Well, there is room to argue what constitutes being Greek, and there's room to argue about who lived at Troy at different times, and which of those periods was "the^ Trojan war.

But yeah, what we think of as the Turkish coast was generally inhabited by people we would call Greeks. The Greeks were good at living on sea coasts, the Hittites were mostly inland. They lived in places that suited their lifestyle, not in places that "look right" on a map they didn't have.

In Homer, iirc, the Greeks could speak to the Trojans, but not to the Trojan allies from the surrounding territory. Also, the Trojans are clearly connected to the Greek gods. So we know what Homer thought, and what his audience would accept, but that was hundreds of years afterwards.

Of course, Troy is also a crossroads, so a multi-ethnic society is another possibility. Also, it's possible that, some of the time, you had an aristocracy of one group ruling over a population from a different culture, as has happened during a tremendous portion of human history.

There's enough evidence that you can make a strong case for several different version of this history, but no so much that you can narrow it down. Some people find this frustrating and want to nail things down even if that requires some intellectual compromise, but I think this just leaves lots of room for interesting discussion.

And when the time for discussion is over and you have to decide what type of fortifications to put on the table and which troops, I'll be fine with whichever and get out my good dice.

jefritrout26 Sep 2017 9:58 a.m. PST

As Rudy said, much of the current thinking on the Trojan culture put them closer to the Hittite sphere than the Greek one.

attilathepun4726 Sep 2017 10:35 a.m. PST

The problem is that genetic ancestry, language, religion, and material "culture" (as defined by archaeologists) seldom line up neatly. You only have to look at our modern world to see that.

goragrad In the TMP Dawghouse26 Sep 2017 10:59 a.m. PST

Another interesting discussion.

attilathepun4726 Sep 2017 11:30 a.m. PST

Looks like we have just experienced another mash-up of threads--I am now seeing this under a heading of "Middle Guard Flags, 1809."

Personal logo piper909 Supporting Member of TMP Inactive Member26 Sep 2017 1:58 p.m. PST

I also always figured they were Greeks, too, part of the diaspora across the Aegean. Or at least thoroughly hellenized natives (Bithynia?)

Personal logo Bashytubits Supporting Member of TMP26 Sep 2017 3:20 p.m. PST

I have an even more earth shattering hypothesis to offer, what if the Greeks were actually TROJANS!!!!!????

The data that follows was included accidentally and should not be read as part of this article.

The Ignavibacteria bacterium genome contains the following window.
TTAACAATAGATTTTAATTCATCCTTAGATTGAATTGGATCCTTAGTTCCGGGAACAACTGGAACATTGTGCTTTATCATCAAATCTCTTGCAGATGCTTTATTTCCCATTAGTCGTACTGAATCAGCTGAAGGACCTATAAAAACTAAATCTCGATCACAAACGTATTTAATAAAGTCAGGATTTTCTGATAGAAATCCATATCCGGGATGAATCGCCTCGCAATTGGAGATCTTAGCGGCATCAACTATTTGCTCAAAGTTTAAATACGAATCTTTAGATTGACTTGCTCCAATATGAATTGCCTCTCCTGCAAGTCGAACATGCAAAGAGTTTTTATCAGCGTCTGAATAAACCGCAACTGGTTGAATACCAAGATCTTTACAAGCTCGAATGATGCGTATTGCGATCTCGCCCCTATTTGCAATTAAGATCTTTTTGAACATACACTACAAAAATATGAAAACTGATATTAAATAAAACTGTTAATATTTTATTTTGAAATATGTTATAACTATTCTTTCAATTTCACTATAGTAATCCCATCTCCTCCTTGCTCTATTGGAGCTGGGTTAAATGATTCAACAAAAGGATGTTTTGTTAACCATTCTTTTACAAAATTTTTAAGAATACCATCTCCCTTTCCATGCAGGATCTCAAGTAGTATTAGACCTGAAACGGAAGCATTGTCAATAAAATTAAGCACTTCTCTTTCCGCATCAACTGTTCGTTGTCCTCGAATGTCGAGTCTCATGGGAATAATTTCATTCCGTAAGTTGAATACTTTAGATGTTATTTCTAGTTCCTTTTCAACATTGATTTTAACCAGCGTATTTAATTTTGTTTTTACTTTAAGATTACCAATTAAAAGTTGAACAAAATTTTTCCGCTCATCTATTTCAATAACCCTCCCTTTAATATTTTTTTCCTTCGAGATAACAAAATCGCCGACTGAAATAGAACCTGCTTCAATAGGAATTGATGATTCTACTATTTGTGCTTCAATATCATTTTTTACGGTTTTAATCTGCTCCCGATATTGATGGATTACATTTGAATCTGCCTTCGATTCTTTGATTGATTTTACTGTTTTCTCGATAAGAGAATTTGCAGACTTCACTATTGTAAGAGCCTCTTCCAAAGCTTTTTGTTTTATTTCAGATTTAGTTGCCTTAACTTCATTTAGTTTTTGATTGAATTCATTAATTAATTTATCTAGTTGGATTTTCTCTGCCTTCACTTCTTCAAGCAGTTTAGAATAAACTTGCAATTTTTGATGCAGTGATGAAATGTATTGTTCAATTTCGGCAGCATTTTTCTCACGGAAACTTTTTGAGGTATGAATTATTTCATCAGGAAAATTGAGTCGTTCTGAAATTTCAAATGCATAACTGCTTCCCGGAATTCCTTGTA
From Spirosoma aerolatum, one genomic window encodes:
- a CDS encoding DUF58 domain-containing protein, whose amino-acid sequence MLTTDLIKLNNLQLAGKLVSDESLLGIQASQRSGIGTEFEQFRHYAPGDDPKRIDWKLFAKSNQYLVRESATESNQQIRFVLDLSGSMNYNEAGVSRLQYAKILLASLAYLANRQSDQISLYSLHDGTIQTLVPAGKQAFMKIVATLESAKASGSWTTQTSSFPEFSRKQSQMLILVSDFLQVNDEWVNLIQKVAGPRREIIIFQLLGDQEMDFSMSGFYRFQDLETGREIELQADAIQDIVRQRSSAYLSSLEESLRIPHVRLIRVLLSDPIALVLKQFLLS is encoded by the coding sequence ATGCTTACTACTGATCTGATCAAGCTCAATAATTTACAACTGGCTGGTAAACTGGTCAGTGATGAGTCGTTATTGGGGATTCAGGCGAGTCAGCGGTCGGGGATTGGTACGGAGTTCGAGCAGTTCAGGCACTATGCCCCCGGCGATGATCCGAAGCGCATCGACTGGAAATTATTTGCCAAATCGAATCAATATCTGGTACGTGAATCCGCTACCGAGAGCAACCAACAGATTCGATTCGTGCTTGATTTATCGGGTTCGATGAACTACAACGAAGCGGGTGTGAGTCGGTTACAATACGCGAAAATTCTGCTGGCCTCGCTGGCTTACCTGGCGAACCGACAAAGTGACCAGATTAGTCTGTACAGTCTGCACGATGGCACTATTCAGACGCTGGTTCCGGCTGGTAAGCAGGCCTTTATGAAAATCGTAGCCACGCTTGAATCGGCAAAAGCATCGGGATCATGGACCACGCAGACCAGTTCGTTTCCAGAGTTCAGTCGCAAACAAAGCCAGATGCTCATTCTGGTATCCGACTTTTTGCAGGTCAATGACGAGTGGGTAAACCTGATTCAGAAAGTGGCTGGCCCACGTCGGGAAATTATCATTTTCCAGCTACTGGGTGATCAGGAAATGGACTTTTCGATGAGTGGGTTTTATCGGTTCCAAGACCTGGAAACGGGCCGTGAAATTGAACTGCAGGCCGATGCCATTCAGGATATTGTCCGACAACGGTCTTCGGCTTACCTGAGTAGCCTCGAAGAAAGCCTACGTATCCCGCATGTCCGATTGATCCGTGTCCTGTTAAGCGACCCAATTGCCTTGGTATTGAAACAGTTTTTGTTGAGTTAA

Personal logo sillypoint Supporting Member of TMP26 Sep 2017 5:13 p.m. PST

We are ALL Geeks. 😜😁

attilathepun4726 Sep 2017 9:57 p.m. PST

How true, Sillypoint, how true.

Paskal Supporting Member of TMP27 Sep 2017 11:06 p.m. PST

In my opinion the Trojans are perhaps old Greek but of Greek ethnic groups like those who arrived in Greece before the Mycenaean as some of their allies …

Were the Hittites already so weak that they could not intervene en masse to help troy?

PS:For the title of this topic, you may think that I never put the title "Middle Guard Flags, 1809." to this topic, I do not know what happened, I warned Bill Armintrout, we'll see …

Osage201714 Dec 2017 2:59 p.m. PST

Soon I will have the option of moving my armies from an average size room, to much, much bigger one: 5 m x 10 m (16 x 40 feet) !

But no tables, just the floor.

What are the pros and cons of having battle on the floor, instead of on the table ?

Tango0115 Dec 2017 4:04 p.m. PST

Maldición con el BUG!….

4th Cuirassier18 Dec 2017 2:54 a.m. PST

edited cuz of the bug

Personal logo Editor in Chief Bill The Editor of TMP Fezian20 Dec 2017 12:29 p.m. PST

"North Korea has started experiments such as heat and pressure equipment to prevent anthrax from dying even at a high temperature of over 7,000 degrees generated at the time of ICBM's re-entry into the atmosphere," the report stated. "In part, there is unconfirmed information that it has already succeeded in such experiments."


North Korea's justification is that the US used bacteriological weapons against them in the Korea War. For a discussion of this topic, see Wikipedia: link

Gunfreak Supporting Member of TMP20 Dec 2017 12:31 p.m. PST

We are talking GNW here.
Some regiment of both horse and infantry had blue uniforms
Nut what shade of Blue? I don't think light blue, so I'm guessing either dark blue or a mid Blue.

GamesPoet Supporting Member of TMP20 Dec 2017 9:20 p.m. PST

It's all Greek to me. ; )

Seriously … the I'm posting in has a title regarding blue Russians (no, no, not white Russians, blue ones! Oops I digressed again … lol), but inside there is a title regarding North Koreans, and a wonderful discussion regarding Greeks and Trojans and Hitittes. Oh well.